The Rise of Millennials and Decline in Home Ownership

Millennials (those born between the early 1980s and late 1990s) are the largest generation in U.S. history, but this sector of the population, unlike their parents and grandparents, are not as quick to settle down. Renting is the new norm for millennials not buying homes. We take a look at the reasons why millennials and home ownership are not a done deal.

This is a guest post provided by Zumper.com

millennial-housing

1. Millennials are leaving home and getting married later in life

According to a new report by the Urban Institute, who have conducted research into millennials home buying trends, leaving home and getting married are two milestones that frequently lead to buying a home. But for this age group, they are being delayed until later in life.

More millennials are choosing to live at home with their parents rather than buy their own place. Statistics by the Urban Institute show that in 1990, 26% of 18-34 year olds lived with Mom and Dad. But in 2015, this figure had increased to 35.5%.

Marriage also increases the likelihood of owning a home by 18% according to the researchers. Back in the 1960s, people got married in their early 20s, but with the median age for millennials getting married at 30 years old, home ownership is being put on the back burner.

Since leaving home and getting married are happening later, it follows that so is having children. Having a child is a big life event that increases the chances of your buying a house by 6%, according to the researchers. But many millennials are happy to reproduce later or not at all.

2. Student debt is making it difficult to get a mortgage

Why are millennials not buying homes? A major reason is because they’re saddled with large amounts of student debt. The higher the debt, the researchers at the Urban Institute found, the lesser the chances of home ownership. For example, if a millennial’s debt went from $50,000 to $100,000, their chance of home ownership declined by 15%.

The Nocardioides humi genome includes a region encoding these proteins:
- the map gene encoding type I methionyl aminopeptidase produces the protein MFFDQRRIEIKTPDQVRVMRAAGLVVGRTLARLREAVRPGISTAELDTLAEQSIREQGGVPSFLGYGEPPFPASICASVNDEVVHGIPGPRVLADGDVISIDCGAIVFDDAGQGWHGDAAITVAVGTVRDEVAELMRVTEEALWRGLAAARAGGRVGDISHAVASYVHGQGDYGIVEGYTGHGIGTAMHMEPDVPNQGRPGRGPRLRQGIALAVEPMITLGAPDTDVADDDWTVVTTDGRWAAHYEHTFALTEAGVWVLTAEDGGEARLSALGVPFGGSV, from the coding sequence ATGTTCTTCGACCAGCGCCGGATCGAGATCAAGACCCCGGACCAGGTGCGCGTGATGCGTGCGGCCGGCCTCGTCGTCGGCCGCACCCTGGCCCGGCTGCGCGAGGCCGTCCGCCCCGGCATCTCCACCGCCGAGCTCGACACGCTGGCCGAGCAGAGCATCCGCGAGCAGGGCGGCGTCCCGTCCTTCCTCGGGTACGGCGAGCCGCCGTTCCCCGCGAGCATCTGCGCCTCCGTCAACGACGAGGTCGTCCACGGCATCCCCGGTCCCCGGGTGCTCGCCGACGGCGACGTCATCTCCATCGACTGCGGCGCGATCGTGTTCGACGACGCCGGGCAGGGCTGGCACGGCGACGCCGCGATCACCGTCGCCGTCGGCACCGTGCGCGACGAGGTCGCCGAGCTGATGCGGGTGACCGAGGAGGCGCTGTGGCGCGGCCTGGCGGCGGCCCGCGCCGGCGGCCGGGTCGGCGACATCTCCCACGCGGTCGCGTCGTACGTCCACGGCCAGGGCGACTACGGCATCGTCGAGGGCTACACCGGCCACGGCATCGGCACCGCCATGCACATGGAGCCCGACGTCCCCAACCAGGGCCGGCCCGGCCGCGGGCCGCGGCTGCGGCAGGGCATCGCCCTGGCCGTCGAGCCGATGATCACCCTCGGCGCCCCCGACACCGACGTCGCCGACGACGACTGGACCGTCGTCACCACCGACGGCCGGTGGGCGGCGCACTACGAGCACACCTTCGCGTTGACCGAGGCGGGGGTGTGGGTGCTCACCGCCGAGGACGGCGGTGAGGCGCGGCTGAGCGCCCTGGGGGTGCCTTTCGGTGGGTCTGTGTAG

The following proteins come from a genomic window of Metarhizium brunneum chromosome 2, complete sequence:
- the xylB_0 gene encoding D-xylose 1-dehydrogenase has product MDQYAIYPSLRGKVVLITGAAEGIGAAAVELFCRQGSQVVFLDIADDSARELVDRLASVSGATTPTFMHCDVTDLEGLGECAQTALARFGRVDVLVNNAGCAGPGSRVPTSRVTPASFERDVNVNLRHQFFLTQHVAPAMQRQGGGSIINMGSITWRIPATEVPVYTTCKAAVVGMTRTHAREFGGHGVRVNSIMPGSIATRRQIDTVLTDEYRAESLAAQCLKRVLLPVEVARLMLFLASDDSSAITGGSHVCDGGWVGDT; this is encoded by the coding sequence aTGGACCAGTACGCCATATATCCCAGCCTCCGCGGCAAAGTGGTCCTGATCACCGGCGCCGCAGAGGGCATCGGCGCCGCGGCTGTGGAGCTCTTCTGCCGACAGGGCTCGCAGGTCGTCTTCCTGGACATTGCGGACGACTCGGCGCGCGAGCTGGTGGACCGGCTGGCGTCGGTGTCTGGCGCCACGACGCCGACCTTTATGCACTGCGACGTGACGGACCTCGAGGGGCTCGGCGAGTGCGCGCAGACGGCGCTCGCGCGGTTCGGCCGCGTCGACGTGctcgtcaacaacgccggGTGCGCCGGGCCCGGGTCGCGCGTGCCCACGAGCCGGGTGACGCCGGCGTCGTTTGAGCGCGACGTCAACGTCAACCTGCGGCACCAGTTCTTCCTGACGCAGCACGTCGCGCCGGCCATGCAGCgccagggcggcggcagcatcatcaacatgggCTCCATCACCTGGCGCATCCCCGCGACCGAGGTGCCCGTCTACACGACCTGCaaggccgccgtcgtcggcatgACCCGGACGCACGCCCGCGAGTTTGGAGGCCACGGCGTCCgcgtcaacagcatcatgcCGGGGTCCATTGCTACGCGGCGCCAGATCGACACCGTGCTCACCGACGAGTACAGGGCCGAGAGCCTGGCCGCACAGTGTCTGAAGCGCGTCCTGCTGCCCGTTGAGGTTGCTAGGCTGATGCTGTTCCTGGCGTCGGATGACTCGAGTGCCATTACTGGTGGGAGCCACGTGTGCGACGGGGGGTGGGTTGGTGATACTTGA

Trying to service a mortgage while paying off a student loan is difficult unless you’re earning a sizeable wage, and even then you may not qualify for a loan. After the Global Financial Crisis, banks tightened their lending criteria so large debts, like a student loan, are directly affecting millennial credit scores.

3. Rent in pricey locations

Millennials are also renting, not buying, in pricey inner city locations because they don’t want to live way out in the suburbs where they have fewer job opportunities. This means it’s harder for them to save up for a down payment on a home because a large portion of their paycheck goes to rent. The trendy locations they want to live in are also out of their reach to buy in because house prices have risen since the financial crisis. Indeed, the rise in house prices is one of the key reasons that inflation for millennials has been higher than for other generations.

When weighing up renting vs. buying, millennials are choosing renting as their best housing solution because it’s cheaper. They’ve also witnessed firsthand during the financial crisis how owning a home is not always the best option for investing your money.

4. Renting is more their style

For millennials, renting instead of buying allows a more flexible lifestyle. Millennials enjoy less job permanence, so it’s much more attractive to rent an apartment than take out a mortgage.

Owning a home can also take up valuable spare time (and money) in repairs and maintenance. An upside of renting that millennials love is having a landlord to pass home maintenance issues onto and not having to worry about those extra costs.

Summary

With millennials delaying marriage and children and dealing with high student debt and high house prices, it’s not surprising that they’re weighing up renting vs. buying and choosing renting as a more viable option.

Author’s Bio:

Angela Pearse is a blogger for Zumper who frequently combines travel with freelance writing. She’s passionate about Art Deco hotels, historical novels, Netflix, hiking, and healthy living.

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